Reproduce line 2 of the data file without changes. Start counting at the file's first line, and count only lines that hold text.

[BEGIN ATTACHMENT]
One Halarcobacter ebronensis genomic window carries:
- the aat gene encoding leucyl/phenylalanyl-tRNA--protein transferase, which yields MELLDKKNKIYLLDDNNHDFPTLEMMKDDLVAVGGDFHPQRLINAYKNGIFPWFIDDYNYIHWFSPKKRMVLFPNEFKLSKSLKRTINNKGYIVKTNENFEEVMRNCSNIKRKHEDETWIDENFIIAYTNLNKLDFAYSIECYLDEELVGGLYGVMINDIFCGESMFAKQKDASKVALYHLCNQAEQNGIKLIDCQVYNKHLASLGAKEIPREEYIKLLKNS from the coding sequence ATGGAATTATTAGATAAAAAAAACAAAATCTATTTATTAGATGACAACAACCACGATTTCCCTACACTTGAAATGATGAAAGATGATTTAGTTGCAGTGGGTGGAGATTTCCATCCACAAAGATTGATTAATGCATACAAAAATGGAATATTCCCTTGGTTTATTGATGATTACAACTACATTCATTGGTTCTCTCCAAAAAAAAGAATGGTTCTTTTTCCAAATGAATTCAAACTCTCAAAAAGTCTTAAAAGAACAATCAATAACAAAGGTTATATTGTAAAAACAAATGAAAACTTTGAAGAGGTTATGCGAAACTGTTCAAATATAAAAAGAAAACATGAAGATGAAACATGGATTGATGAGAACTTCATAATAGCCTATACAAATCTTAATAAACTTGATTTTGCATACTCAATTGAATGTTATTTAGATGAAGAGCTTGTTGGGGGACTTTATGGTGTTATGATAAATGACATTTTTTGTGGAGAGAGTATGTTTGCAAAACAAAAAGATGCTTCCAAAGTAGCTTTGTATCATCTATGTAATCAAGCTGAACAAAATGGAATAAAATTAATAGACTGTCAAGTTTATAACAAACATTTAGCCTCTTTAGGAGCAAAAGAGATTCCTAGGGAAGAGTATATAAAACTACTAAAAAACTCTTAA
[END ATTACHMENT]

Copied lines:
- the aat gene encoding leucyl/phenylalanyl-tRNA--protein transferase, which yields MELLDKKNKIYLLDDNNHDFPTLEMMKDDLVAVGGDFHPQRLINAYKNGIFPWFIDDYNYIHWFSPKKRMVLFPNEFKLSKSLKRTINNKGYIVKTNENFEEVMRNCSNIKRKHEDETWIDENFIIAYTNLNKLDFAYSIECYLDEELVGGLYGVMINDIFCGESMFAKQKDASKVALYHLCNQAEQNGIKLIDCQVYNKHLASLGAKEIPREEYIKLLKNS from the coding sequence ATGGAATTATTAGATAAAAAAAACAAAATCTATTTATTAGATGACAACAACCACGATTTCCCTACACTTGAAATGATGAAAGATGATTTAGTTGCAGTGGGTGGAGATTTCCATCCACAAAGATTGATTAATGCATACAAAAATGGAATATTCCCTTGGTTTATTGATGATTACAACTACATTCATTGGTTCTCTCCAAAAAAAAGAATGGTTCTTTTTCCAAATGAATTCAAACTCTCAAAAAGTCTTAAAAGAACAATCAATAACAAAGGTTATATTGTAAAAACAAATGAAAACTTTGAAGAGGTTATGCGAAACTGTTCAAATATAAAAAGAAAACATGAAGATGAAACATGGATTGATGAGAACTTCATAATAGCCTATACAAATCTTAATAAACTTGATTTTGCATACTCAATTGAATGTTATTTAGATGAAGAGCTTGTTGGGGGACTTTATGGTGTTATGATAAATGACATTTTTTGTGGAGAGAGTATGTTTGCAAAACAAAAAGATGCTTCCAAAGTAGCTTTGTATCATCTATGTAATCAAGCTGAACAAAATGGAATAAAATTAATAGACTGTCAAGTTTATAACAAACATTTAGCCTCTTTAGGAGCAAAAGAGATTCCTAGGGAAGAGTATATAAAACTACTAAAAAACTCTTAA